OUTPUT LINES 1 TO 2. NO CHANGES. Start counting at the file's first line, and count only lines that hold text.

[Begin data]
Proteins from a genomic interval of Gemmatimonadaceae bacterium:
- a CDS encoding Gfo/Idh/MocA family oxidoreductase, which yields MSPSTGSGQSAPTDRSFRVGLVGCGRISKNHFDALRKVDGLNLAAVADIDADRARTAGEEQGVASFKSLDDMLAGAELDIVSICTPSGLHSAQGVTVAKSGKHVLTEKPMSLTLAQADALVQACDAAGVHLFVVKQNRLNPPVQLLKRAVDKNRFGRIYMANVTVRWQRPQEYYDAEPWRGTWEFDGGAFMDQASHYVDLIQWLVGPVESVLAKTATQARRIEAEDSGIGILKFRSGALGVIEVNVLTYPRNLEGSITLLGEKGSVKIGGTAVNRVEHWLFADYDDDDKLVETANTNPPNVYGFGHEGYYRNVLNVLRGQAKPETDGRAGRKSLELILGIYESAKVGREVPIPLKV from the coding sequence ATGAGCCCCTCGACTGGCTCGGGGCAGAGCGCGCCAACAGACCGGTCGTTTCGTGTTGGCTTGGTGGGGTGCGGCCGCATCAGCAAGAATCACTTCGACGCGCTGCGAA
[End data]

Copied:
Proteins from a genomic interval of Gemmatimonadaceae bacterium:
- a CDS encoding Gfo/Idh/MocA family oxidoreductase, which yields MSPSTGSGQSAPTDRSFRVGLVGCGRISKNHFDALRKVDGLNLAAVADIDADRARTAGEEQGVASFKSLDDMLAGAELDIVSICTPSGLHSAQGVTVAKSGKHVLTEKPMSLTLAQADALVQACDAAGVHLFVVKQNRLNPPVQLLKRAVDKNRFGRIYMANVTVRWQRPQEYYDAEPWRGTWEFDGGAFMDQASHYVDLIQWLVGPVESVLAKTATQARRIEAEDSGIGILKFRSGALGVIEVNVLTYPRNLEGSITLLGEKGSVKIGGTAVNRVEHWLFADYDDDDKLVETANTNPPNVYGFGHEGYYRNVLNVLRGQAKPETDGRAGRKSLELILGIYESAKVGREVPIPLKV from the coding sequence ATGAGCCCCTCGACTGGCTCGGGGCAGAGCGCGCCAACAGACCGGTCGTTTCGTGTTGGCTTGGTGGGGTGCGGCCGCATCAGCAAGAATCACTTCGACGCGCTGCGAA